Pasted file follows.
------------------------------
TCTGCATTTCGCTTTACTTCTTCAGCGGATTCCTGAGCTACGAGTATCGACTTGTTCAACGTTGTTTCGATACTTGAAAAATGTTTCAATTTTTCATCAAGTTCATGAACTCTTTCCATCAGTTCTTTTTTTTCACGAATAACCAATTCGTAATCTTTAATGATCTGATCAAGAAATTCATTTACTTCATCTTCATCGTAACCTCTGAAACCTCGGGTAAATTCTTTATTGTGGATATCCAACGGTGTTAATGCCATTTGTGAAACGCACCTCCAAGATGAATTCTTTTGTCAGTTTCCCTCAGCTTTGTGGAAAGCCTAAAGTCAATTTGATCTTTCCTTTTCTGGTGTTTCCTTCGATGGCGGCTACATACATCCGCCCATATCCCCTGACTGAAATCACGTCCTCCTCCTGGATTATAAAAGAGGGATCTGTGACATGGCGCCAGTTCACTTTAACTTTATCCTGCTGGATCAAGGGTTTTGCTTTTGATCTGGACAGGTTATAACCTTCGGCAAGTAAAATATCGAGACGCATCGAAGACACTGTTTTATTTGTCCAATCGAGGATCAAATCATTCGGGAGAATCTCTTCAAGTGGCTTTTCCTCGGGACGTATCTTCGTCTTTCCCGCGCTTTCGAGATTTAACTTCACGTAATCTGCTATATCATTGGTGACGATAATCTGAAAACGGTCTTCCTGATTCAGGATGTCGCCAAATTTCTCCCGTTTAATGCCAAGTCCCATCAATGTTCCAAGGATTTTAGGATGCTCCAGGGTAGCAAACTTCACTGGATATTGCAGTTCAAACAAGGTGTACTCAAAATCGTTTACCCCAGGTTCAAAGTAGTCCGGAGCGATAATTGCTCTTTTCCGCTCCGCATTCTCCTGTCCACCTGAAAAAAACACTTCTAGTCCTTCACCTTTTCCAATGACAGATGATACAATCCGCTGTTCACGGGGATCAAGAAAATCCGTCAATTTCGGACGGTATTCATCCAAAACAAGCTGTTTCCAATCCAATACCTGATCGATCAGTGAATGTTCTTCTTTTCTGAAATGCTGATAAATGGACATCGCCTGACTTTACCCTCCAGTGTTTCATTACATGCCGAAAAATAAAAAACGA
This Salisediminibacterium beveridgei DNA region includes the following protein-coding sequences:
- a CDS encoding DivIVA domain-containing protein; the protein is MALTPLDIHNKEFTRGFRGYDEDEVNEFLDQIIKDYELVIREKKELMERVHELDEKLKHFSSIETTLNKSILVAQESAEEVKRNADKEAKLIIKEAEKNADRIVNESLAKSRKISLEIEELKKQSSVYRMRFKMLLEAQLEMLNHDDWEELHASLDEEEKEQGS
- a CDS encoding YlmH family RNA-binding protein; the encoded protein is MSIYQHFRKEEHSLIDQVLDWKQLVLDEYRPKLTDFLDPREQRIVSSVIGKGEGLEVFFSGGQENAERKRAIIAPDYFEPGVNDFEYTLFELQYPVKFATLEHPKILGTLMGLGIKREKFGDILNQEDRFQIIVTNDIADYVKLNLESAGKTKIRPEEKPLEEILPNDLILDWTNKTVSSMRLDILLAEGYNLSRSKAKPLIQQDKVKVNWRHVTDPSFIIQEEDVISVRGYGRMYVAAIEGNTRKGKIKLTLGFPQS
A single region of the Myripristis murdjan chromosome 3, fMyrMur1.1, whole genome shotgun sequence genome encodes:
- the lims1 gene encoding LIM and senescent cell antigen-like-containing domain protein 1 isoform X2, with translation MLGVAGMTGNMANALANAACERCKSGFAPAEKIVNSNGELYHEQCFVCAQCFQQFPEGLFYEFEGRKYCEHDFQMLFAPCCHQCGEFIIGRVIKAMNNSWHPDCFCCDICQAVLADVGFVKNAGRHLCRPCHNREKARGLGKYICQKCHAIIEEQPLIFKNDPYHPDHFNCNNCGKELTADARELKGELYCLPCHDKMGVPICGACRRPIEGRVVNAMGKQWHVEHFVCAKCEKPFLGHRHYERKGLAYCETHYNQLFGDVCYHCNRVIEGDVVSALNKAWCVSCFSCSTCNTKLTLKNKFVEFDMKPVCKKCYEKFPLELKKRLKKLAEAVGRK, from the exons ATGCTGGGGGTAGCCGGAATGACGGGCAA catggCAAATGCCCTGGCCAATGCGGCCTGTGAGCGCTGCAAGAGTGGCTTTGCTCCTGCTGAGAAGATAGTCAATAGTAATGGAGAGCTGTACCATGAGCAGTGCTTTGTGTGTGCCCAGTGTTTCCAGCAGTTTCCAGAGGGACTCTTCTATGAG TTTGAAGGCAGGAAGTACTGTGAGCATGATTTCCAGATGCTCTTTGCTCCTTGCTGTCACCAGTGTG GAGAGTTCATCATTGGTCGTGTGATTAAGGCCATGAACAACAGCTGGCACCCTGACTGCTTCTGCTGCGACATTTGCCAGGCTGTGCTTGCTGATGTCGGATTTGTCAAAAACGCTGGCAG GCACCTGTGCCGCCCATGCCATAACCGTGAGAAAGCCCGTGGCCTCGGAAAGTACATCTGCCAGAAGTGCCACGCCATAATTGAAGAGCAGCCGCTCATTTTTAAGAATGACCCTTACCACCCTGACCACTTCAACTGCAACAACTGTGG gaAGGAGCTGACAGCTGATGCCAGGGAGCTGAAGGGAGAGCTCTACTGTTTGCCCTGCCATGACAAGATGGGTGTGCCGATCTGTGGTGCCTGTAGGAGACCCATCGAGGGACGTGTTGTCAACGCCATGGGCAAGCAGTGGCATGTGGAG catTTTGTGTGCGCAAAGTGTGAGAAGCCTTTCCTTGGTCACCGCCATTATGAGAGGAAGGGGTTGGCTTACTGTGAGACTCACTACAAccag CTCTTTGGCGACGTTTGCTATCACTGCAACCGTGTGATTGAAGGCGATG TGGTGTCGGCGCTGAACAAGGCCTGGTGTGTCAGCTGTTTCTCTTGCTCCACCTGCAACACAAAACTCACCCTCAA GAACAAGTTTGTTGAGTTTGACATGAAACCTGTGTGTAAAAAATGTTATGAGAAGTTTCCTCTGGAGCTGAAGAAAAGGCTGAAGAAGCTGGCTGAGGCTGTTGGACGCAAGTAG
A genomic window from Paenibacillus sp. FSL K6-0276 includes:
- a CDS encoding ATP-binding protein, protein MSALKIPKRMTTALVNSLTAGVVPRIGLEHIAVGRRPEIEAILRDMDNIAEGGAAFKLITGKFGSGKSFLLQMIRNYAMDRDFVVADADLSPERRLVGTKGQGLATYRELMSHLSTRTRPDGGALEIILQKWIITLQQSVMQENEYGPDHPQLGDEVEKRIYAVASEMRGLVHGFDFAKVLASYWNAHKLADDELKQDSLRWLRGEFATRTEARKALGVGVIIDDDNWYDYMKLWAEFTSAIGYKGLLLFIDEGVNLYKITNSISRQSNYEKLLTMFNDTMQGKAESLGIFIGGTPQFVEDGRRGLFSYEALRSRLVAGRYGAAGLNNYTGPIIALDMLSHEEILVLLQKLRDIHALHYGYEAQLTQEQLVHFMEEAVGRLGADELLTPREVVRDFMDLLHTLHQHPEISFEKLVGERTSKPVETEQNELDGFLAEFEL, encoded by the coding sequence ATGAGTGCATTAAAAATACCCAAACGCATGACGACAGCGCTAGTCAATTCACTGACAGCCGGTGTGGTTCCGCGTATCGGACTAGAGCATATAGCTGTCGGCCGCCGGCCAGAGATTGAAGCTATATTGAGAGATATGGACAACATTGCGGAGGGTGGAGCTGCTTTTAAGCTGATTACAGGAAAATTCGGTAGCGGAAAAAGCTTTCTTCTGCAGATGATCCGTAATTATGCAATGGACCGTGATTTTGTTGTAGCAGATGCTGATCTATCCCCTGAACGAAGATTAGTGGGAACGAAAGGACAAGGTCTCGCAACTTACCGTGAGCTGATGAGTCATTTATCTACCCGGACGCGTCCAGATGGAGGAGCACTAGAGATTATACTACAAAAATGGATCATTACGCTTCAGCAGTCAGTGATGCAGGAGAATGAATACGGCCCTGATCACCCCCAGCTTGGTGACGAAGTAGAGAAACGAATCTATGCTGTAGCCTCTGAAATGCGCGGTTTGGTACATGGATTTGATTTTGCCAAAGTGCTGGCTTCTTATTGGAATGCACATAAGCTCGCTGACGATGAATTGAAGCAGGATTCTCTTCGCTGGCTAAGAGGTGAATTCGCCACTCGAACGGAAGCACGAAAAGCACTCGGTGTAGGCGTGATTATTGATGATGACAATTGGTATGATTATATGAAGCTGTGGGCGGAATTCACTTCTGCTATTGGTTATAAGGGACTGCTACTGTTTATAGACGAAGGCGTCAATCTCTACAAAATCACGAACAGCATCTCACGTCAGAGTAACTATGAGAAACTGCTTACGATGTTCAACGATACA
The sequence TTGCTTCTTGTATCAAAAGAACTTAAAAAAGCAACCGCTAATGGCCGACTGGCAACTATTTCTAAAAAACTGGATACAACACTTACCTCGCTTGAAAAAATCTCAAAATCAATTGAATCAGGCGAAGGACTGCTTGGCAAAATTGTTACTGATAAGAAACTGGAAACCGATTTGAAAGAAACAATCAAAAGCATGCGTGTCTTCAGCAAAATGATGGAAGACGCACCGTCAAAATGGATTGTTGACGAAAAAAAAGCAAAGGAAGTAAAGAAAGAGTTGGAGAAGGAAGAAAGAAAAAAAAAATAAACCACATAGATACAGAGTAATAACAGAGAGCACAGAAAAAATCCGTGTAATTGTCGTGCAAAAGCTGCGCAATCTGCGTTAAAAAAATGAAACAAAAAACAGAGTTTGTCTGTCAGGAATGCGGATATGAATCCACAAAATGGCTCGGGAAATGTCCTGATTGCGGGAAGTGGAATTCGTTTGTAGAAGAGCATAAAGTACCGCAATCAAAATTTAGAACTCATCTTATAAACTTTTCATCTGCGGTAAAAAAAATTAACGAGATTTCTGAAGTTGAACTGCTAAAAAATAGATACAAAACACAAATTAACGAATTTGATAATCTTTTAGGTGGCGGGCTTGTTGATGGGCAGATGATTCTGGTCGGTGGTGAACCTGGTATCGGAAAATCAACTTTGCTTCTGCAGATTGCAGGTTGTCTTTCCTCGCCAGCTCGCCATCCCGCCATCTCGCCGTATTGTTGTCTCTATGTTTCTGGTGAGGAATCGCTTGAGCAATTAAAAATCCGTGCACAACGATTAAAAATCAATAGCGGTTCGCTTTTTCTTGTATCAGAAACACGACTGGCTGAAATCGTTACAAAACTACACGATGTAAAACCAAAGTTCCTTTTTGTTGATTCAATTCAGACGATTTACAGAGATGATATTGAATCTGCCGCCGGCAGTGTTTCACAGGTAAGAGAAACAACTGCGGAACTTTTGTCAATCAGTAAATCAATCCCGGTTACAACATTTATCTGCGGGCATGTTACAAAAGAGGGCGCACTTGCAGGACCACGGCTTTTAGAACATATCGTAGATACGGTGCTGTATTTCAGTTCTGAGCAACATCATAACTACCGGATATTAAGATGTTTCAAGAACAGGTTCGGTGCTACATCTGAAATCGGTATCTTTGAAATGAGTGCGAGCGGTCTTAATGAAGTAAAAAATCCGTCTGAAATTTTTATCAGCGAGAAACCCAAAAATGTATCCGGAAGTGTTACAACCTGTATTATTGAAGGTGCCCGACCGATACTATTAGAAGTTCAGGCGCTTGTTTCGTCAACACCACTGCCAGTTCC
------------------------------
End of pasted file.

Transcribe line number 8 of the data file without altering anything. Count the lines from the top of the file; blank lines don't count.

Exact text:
- a CDS encoding ATP-binding protein, protein MSALKIPKRMTTALVNSLTAGVVPRIGLEHIAVGRRPEIEAILRDMDNIAEGGAAFKLITGKFGSGKSFLLQMIRNYAMDRDFVVADADLSPERRLVGTKGQGLATYRELMSHLSTRTRPDGGALEIILQKWIITLQQSVMQENEYGPDHPQLGDEVEKRIYAVASEMRGLVHGFDFAKVLASYWNAHKLADDELKQDSLRWLRGEFATRTEARKALGVGVIIDDDNWYDYMKLWAEFTSAIGYKGLLLFIDEGVNLYKITNSISRQSNYEKLLTMFNDTMQGKAESLGIFIGGTPQFVEDGRRGLFSYEALRSRLVAGRYGAAGLNNYTGPIIALDMLSHEEILVLLQKLRDIHALHYGYEAQLTQEQLVHFMEEAVGRLGADELLTPREVVRDFMDLLHTLHQHPEISFEKLVGERTSKPVETEQNELDGFLAEFEL, encoded by the coding sequence ATGAGTGCATTAAAAATACCCAAACGCATGACGACAGCGCTAGTCAATTCACTGACAGCCGGTGTGGTTCCGCGTATCGGACTAGAGCATATAGCTGTCGGCCGCCGGCCAGAGATTGAAGCTATATTGAGAGATATGGACAACATTGCGGAGGGTGGAGCTGCTTTTAAGCTGATTACAGGAAAATTCGGTAGCGGAAAAAGCTTTCTTCTGCAGATGATCCGTAATTATGCAATGGACCGTGATTTTGTTGTAGCAGATGCTGATCTATCCCCTGAACGAAGATTAGTGGGAACGAAAGGACAAGGTCTCGCAACTTACCGTGAGCTGATGAGTCATTTATCTACCCGGACGCGTCCAGATGGAGGAGCACTAGAGATTATACTACAAAAATGGATCATTACGCTTCAGCAGTCAGTGATGCAGGAGAATGAATACGGCCCTGATCACCCCCAGCTTGGTGACGAAGTAGAGAAACGAATCTATGCTGTAGCCTCTGAAATGCGCGGTTTGGTACATGGATTTGATTTTGCCAAAGTGCTGGCTTCTTATTGGAATGCACATAAGCTCGCTGACGATGAATTGAAGCAGGATTCTCTTCGCTGGCTAAGAGGTGAATTCGCCACTCGAACGGAAGCACGAAAAGCACTCGGTGTAGGCGTGATTATTGATGATGACAATTGGTATGATTATATGAAGCTGTGGGCGGAATTCACTTCTGCTATTGGTTATAAGGGACTGCTACTGTTTATAGACGAAGGCGTCAATCTCTACAAAATCACGAACAGCATCTCACGTCAGAGTAACTATGAGAAACTGCTTACGATGTTCAACGATACA